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From there, we took a picture of the drawing. Then with a jpeg of the drawing, we transferred the image into Cricut. We cleaned it up a little bit, and within moments we were popping out vinyl decals for each of the vehicles. As Skylar says, “[We are a] Group of friends that hangout and help each other work on each others trucks and cars. [We] Like going to car shows and cruising around together.”

Here are some great shots of the decals in place, and also some great shots of true makers.

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Ian Snyder is a science teacher and 3D printing coach at Northumberland Christian School. He also runs a makerspace at The Refuge. Ian is one of our 2015 Perpetual Innovation Fund recipients and will be sharing more updates throughout the year. You can follow him on Twitter @ateachr or catch some shots on Instagram at mriansnyder. Read more from Ian…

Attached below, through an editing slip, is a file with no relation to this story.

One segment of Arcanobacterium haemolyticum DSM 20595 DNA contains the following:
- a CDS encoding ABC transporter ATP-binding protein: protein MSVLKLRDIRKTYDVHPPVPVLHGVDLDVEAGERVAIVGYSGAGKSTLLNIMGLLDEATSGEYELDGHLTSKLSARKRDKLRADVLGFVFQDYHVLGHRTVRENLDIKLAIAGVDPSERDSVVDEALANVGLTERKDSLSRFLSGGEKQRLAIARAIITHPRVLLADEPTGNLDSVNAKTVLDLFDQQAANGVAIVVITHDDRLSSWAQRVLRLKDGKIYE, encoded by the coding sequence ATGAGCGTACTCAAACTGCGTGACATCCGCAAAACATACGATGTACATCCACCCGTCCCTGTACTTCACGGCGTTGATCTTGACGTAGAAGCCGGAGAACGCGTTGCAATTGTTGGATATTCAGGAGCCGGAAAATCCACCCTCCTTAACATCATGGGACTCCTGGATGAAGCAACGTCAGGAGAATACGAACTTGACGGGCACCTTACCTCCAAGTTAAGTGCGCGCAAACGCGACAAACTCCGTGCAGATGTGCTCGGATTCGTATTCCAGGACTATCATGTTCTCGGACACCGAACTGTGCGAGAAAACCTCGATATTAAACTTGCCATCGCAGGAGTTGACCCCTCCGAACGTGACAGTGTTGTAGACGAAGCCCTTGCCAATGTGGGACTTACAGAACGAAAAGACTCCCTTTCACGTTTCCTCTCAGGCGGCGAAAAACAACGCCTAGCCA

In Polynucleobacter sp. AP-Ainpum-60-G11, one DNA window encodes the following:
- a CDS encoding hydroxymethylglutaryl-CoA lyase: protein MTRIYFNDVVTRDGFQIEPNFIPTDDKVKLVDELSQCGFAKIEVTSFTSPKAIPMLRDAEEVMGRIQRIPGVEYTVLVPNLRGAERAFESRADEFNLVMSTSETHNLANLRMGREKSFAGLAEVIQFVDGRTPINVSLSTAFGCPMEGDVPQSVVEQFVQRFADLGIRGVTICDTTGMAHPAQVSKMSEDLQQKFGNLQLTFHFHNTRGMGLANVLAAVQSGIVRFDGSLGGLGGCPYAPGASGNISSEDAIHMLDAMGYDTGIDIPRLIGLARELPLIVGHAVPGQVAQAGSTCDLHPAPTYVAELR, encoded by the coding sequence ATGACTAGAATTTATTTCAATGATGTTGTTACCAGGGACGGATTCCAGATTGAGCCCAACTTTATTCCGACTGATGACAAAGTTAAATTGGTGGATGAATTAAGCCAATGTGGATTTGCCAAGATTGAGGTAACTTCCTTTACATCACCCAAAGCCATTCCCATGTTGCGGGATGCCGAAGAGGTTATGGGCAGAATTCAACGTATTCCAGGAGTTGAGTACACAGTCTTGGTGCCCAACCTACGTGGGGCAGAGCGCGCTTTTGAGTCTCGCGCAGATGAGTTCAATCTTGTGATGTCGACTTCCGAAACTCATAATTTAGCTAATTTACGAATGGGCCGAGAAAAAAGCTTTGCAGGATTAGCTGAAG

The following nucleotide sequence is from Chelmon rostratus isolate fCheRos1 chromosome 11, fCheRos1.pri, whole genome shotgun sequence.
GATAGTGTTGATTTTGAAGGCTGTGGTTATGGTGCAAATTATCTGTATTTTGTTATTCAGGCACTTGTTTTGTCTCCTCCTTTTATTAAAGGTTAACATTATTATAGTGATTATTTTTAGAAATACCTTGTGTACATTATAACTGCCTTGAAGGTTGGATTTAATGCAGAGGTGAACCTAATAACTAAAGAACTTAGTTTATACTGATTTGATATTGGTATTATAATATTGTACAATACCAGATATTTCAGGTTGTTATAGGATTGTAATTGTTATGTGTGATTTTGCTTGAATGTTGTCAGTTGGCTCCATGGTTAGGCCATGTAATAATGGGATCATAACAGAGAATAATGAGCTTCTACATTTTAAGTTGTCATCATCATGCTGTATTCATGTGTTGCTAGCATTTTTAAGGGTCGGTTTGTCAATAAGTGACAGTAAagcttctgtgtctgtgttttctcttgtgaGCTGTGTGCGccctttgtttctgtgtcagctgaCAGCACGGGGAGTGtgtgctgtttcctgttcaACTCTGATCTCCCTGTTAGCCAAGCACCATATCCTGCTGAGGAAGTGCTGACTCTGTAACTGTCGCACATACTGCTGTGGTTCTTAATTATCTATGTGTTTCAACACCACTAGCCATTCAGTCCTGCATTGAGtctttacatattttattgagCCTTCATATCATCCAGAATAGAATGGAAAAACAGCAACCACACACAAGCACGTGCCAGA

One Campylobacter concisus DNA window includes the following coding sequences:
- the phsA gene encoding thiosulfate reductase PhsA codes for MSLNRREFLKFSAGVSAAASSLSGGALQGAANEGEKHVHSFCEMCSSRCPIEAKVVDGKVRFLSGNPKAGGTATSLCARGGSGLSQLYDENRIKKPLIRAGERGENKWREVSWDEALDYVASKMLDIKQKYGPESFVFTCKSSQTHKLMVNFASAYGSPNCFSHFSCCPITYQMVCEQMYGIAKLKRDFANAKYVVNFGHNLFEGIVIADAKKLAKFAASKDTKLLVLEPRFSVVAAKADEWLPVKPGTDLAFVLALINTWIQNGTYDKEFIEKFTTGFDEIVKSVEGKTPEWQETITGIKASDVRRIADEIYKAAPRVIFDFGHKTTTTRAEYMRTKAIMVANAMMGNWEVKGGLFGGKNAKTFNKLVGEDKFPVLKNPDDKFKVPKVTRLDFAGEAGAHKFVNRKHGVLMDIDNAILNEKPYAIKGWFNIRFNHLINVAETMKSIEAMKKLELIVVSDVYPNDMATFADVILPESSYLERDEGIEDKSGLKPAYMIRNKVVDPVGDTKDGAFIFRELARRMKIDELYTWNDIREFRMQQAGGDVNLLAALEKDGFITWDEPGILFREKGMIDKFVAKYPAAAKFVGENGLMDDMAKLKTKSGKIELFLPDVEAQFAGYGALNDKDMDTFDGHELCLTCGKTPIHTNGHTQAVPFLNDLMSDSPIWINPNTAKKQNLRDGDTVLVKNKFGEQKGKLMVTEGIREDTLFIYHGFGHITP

Makerettes Screen Print with Vinyl

For the past few weeks our Makerettes have been experimenting with screen printing with vinyl.  We had a lot of fun creating images, seeing them cut on the vinyl cutters, and, ultimately, transferring our designs to t-shirts. 

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Vector Design: